The opinion of the court was delivered by: BIGGS
The decision of the Referee is erroneous as a matter of law. The pertinent facts follow.
From July 11 to December 28, 1956, Peter Lumber Company, the claimant, supplied materials to the bankrupt, Hempfield Homes, Inc., as contractor, for or toward the erection of two new dwelling houses on land owned by the bankrupt, Hempfield Land Corp. On January 17, 1957, Peter, as a subcontractor, served on Land Corporation notice of intention to file mechanics' liens as required by 49 P.S.Pa. § 101. Thereafter Peter filed proof of service of the notice in the appropriate Court of Common Pleas. On February 12, 1957, Hempfield Land Corporation and Hempfield Homes, Inc. were adjudicated bankrupts and on April 3, 1957, a trustee was appointed who qualified by giving bond as required. On June 7, 1957, Peter's mechanics' lien claims were filed in the Court of Common Pleas of Lancaster County.
On October 7, 1957, the Referee ordered the real estate of the land corporation to be sold free and clear of all liens and encumbrances, the liens and encumbrances to attach to the proceeds of the sale. On October 31, 1957, the real estate was sold at public auction and a fund secured. Peter's secured claims had been filed with the Referee March 13, 1957.
The Referee held in an opinion dated March 20, 1959, that Peter's claim was within the purview of Section 67, sub. a of the Bankruptcy Act, 11 U.S.C.A. § 107, sub. a, and did not fall within the exemption provisions of Section 67, sub. b of the Bankruptcy Act, 11 U.S.C.A. § 107, sub. b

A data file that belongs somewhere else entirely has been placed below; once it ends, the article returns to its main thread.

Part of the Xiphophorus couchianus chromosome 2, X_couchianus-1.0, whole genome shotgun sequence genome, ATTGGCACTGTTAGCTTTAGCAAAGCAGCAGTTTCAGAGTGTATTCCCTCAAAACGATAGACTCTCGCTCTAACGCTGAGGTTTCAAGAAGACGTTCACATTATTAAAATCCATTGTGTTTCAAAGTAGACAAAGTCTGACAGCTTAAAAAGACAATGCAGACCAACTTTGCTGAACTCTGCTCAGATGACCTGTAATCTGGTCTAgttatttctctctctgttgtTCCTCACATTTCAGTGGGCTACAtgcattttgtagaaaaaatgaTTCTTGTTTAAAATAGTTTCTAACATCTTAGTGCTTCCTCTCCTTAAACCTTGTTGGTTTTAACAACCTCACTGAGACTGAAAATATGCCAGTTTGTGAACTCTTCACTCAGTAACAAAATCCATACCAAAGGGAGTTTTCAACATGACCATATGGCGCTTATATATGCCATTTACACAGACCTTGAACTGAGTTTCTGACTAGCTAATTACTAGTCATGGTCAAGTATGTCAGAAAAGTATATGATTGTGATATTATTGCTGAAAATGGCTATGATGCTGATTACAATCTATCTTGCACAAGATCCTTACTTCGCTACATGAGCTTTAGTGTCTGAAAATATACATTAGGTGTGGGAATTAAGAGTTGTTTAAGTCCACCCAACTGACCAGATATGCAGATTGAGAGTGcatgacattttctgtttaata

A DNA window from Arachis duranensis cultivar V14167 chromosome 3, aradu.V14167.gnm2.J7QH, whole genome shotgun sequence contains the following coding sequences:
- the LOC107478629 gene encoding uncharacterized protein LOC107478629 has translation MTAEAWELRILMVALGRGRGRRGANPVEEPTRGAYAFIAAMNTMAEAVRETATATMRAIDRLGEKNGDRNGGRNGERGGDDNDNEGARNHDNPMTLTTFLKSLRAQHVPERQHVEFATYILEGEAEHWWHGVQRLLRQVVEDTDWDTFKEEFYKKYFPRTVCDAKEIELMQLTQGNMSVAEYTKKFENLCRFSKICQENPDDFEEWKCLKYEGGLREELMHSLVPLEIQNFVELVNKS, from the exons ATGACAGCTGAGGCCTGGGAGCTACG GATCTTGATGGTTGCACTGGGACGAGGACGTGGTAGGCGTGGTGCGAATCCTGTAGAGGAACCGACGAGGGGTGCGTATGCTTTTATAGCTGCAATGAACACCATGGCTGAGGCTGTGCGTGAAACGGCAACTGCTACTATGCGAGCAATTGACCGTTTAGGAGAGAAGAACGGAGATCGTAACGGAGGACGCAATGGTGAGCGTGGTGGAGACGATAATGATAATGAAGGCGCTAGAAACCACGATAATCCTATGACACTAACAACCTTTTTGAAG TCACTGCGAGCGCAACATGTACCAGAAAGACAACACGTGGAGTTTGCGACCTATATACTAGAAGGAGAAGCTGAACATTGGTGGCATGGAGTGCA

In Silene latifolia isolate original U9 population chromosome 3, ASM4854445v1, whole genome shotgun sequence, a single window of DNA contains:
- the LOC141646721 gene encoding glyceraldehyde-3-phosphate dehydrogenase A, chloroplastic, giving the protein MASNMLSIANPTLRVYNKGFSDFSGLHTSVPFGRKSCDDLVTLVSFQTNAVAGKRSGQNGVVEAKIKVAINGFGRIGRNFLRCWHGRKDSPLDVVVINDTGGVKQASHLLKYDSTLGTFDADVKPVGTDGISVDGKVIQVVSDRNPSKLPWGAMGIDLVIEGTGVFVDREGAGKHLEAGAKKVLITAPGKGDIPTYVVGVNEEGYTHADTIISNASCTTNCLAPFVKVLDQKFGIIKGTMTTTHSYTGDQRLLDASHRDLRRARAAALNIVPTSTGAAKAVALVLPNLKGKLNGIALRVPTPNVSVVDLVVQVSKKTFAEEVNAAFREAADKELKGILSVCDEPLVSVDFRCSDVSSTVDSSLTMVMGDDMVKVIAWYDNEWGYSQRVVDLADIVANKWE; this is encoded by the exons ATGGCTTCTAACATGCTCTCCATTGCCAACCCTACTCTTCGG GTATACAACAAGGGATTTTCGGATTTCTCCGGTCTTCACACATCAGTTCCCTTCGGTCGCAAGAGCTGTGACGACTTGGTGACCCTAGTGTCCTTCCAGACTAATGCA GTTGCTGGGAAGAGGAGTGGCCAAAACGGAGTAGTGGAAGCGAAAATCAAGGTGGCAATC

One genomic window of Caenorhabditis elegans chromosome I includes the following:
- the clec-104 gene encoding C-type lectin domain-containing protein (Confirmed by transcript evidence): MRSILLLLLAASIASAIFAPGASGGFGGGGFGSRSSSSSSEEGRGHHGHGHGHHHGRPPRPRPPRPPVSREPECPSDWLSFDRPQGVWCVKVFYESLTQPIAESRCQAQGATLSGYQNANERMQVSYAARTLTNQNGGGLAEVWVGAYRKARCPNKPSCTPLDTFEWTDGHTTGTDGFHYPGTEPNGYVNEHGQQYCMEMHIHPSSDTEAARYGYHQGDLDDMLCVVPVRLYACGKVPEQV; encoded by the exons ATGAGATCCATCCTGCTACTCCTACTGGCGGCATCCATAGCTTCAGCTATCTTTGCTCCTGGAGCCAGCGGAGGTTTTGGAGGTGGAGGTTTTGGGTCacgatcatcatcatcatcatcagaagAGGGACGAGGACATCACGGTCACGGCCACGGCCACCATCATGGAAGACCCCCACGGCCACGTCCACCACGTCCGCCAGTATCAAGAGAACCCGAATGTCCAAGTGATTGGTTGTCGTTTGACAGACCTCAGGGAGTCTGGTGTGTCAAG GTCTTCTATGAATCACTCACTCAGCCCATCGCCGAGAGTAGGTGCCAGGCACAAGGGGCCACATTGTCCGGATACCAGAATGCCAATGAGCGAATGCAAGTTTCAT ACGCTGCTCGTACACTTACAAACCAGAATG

since the lien, although inchoate, was not perfected.
In a supplemental opinion entitled 'Memorandum in Aid of Review' the Referee arrived at the same conclusion but for the reason that Peter's mechanics' liens did not 'arise'; indeed that they were not even inchoate, prior to the adjudication in bankruptcy, and therefore were not entitled to the benefit of the exclusionary provisions of Section 67, sub. b.
We cannot agree with either of these bases. The Referee's second position may be disposed of quickly since it is the law of Pennsylvania that when material is furnished by a subcontractor to a job a lien albeit an inchoate one, arises immediately upon the furnishing of the material. Wagner v. Burnham, 1909, 224 Pa. 586, 73 A. 990; Hastings v. Thompson, 1911, 47 Pa.Super. 424; McCloskey v. Downingtown Woolen Mills, Inc., D.C.E.D.Pa.1927, 20 F.2d 190.
That lien is subsequently perfected by steps specifically outlined in the Pennsylvania Mechanics' Lien Law. Every step which could have been taken by the claimant Peter, was taken, even to the point of filing mechanics' lien claims after the adjudications. The Referee takes the position that a mechanics' lien under the law of Pennsylvania can be perfected only by the institution of proceedings under a writ of scire facias and reduction to judgment of such proceedings.
Here such a step would have been completely unrealistic since the real estate was in the possession of the Bankruptcy Court and was sold by it in accordance with law long prior to the time, two years from date of filing of the claim in the State court, within which the writ had to issue. 49 P.S.Pa. § 52. Notice was given to the Bankruptcy Court of the liens and their nature by the secured claims. In short, the provisions of the last sentence of Section 67, sub. b of the Bankruptcy Act were complied with as fully as could be by the claimant. See note 2, supra. The claimant was not required for sake of form to take the steps to perfect a lien under State law which the Referee required. In re Rochelle Construction Corp., D.C.S.D.N.Y.1957, 152 F.Supp. 280, 281.
The order of the Referee disallowing the claims as secured claims will be reversed and the case will be remanded to the Referee to take appropriate action in accordance with this opinion.
An appropriate order may be ...